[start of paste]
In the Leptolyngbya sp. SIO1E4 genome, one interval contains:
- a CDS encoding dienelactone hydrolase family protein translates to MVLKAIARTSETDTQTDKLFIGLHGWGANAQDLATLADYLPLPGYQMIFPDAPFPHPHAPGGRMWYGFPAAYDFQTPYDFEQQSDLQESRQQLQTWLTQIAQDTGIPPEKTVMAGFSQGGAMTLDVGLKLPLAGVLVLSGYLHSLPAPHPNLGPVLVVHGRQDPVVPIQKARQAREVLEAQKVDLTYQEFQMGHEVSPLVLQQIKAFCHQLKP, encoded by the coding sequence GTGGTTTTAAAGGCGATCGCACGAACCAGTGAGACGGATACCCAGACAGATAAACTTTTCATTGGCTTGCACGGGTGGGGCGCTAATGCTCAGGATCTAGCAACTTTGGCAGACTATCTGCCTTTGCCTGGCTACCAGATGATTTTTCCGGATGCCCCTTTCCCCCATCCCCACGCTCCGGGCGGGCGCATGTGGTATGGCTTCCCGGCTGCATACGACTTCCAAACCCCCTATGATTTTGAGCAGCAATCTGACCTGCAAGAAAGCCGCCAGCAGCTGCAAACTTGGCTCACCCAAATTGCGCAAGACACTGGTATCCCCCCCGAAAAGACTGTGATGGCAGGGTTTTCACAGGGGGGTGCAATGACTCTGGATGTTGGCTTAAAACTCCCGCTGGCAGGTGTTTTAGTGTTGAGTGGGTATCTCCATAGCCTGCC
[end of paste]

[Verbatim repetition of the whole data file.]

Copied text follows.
In the Leptolyngbya sp. SIO1E4 genome, one interval contains:
- a CDS encoding dienelactone hydrolase family protein translates to MVLKAIARTSETDTQTDKLFIGLHGWGANAQDLATLADYLPLPGYQMIFPDAPFPHPHAPGGRMWYGFPAAYDFQTPYDFEQQSDLQESRQQLQTWLTQIAQDTGIPPEKTVMAGFSQGGAMTLDVGLKLPLAGVLVLSGYLHSLPAPHPNLGPVLVVHGRQDPVVPIQKARQAREVLEAQKVDLTYQEFQMGHEVSPLVLQQIKAFCHQLKP, encoded by the coding sequence GTGGTTTTAAAGGCGATCGCACGAACCAGTGAGACGGATACCCAGACAGATAAACTTTTCATTGGCTTGCACGGGTGGGGCGCTAATGCTCAGGATCTAGCAACTTTGGCAGACTATCTGCCTTTGCCTGGCTACCAGATGATTTTTCCGGATGCCCCTTTCCCCCATCCCCACGCTCCGGGCGGGCGCATGTGGTATGGCTTCCCGGCTGCATACGACTTCCAAACCCCCTATGATTTTGAGCAGCAATCTGACCTGCAAGAAAGCCGCCAGCAGCTGCAAACTTGGCTCACCCAAATTGCGCAAGACACTGGTATCCCCCCCGAAAAGACTGTGATGGCAGGGTTTTCACAGGGGGGTGCAATGACTCTGGATGTTGGCTTAAAACTCCCGCTGGCAGGTGTTTTAGTGTTGAGTGGGTATCTCCATAGCCTGCC